Physics

Can Black Holes be Characterized



Tweet
Dean L. Sinclair's image for:
"Can Black Holes be Characterized"
Caption: 
Location: 
Image by: 
©  

The idea of a basic black hole, a "BBH" which would have a rotational/vibrational/ pulsational velocity of "c," the speed of light is very appealing.



If we take the equation, mv=h and analyze the dimensions, we realize that to get both sides to have the same dimensions we have to decide that "m" actually has to be a torque, and we find that we can redo the equation at the velocity of light, "c," by dividing both sides by the value of "c" to obtain "m"=2.21 x 10^-37, but "mass" here is in grams, while the equated term has dimensions of gram-centimeter the only way this would work is if this were the value for a torque arm of one centimeter, and what really we need for our equation is an new equation,

m (in grams)x r (in centimeters)=2.2l x 10^-37 gram-centimeter. Velocity has been cancelled out and we have a description of the torque of a circular rotator. If we plug in the mass of an electron, as 9.11 x 10^-27 g., we obtain an answer which is identical to the "Compton wave length of the electron." That is, the Compton wave length of an electron is the radius of a circle, or sphere, having the mass of an electron.

We can note that one can reverse the figures and get 9.11 x 10^-27 as the radius of the entity having as mass equal in absolute value to the Compton wave length. This duality comes from the fact that there is no reason why the resulting equation can not be handled mathematically with either the mass or the radius considered as the "variable."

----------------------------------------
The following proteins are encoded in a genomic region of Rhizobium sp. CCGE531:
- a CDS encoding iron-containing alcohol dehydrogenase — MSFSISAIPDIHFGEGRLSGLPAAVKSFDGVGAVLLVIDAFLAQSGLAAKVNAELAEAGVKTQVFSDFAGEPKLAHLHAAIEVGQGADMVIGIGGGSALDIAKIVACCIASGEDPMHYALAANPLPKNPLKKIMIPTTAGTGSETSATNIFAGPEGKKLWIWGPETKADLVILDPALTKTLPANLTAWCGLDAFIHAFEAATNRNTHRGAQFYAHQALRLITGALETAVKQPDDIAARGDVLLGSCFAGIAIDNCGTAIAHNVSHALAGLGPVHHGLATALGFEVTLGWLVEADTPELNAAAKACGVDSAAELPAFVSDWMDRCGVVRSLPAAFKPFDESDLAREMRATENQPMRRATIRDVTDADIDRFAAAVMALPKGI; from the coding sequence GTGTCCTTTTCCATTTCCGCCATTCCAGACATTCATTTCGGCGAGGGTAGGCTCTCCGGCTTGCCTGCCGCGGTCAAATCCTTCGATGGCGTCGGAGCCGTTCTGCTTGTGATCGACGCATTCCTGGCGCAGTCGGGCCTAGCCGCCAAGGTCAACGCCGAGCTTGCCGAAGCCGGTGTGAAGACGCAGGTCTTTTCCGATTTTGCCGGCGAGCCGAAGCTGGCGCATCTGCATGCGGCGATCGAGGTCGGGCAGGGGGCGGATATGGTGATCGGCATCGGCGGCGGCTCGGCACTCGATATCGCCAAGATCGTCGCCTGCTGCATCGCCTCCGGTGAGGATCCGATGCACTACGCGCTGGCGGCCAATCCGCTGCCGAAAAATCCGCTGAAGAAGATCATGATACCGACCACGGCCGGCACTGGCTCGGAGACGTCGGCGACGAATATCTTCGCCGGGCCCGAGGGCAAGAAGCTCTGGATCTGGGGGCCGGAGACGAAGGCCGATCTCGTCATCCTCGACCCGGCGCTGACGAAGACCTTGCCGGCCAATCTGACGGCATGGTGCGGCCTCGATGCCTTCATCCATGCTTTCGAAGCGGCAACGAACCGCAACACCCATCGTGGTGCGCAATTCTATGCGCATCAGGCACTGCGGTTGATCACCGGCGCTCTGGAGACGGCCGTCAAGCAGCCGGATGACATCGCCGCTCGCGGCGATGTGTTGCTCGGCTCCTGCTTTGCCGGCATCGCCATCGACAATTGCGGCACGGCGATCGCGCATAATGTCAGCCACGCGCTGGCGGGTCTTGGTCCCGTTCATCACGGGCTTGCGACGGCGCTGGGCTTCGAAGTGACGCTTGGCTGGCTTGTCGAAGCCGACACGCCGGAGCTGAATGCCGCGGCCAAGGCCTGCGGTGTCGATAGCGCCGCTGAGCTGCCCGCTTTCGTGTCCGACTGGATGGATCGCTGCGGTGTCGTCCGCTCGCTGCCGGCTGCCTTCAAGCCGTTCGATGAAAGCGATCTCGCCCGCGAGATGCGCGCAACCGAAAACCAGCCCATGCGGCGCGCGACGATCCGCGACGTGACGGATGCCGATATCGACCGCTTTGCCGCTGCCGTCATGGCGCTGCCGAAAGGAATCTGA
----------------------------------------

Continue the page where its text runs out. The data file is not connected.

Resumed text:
If we assume that we are talking about a pulsating sphere as the ground state of any of our "black holes" then we may postulate that two sets of figures like these figures represent the extremes of size within which a given set of "mass" and "radius" will fluctuate to maintain a constant of nature, which we might call the basic torque. This particular analysis, is, as far as the author knows, nowhere in the conventional literature.

Let us postulate that Planck's distance, 1,61 x 10^-33 cm. truly represents the smallest diameter of our fundamental black hole of the universe, and that the corresponding other number,1,37 x 10^-4 cm. represents the largest diameter. We therefore can postulate that our BBH is an entity that pulsates at the speed of light between a radius of l.61 x 10^-33 cm. and 1.37 x 10 -4 cm. and mass values of 1.37 x 10^-4 g. and 1.61 x 10^-33 g. respectively. So now we have, as our postulated dot in the matrix, a pulsating hole which varies widely in both size and mass. This description would not fit a true sphere, which , being totally symmetric would have no probably rotation nor .pulsation. A better description might be of a toroid "pseudo-sphere," or, perhaps, an inverting vortex.




Back tracking to the first discussion about the value, 2.2l x 10^-37 g. cm. , which we could call a fundamental torque, we can note that there will be some point at which the absolute values of the radius, in centimeters, and the mass, in grams, will be the same, This value is (h/c)^1/2 or approximately 4.71 x 10^-19 grams or centimeters. This could be called a sphere of radius 4.71 x 10^-19 cm. or, perhaps more properly, a toroid pseudo-sphere which would have a rotational velocity of the speed of light and an inversion rate which would allow one inversion per revolution. This gives us another candidate for the fundamental unit of nature.

Tweet
More about this author: Dean L. Sinclair

From Around the Web




ARTICLE SOURCES AND CITATIONS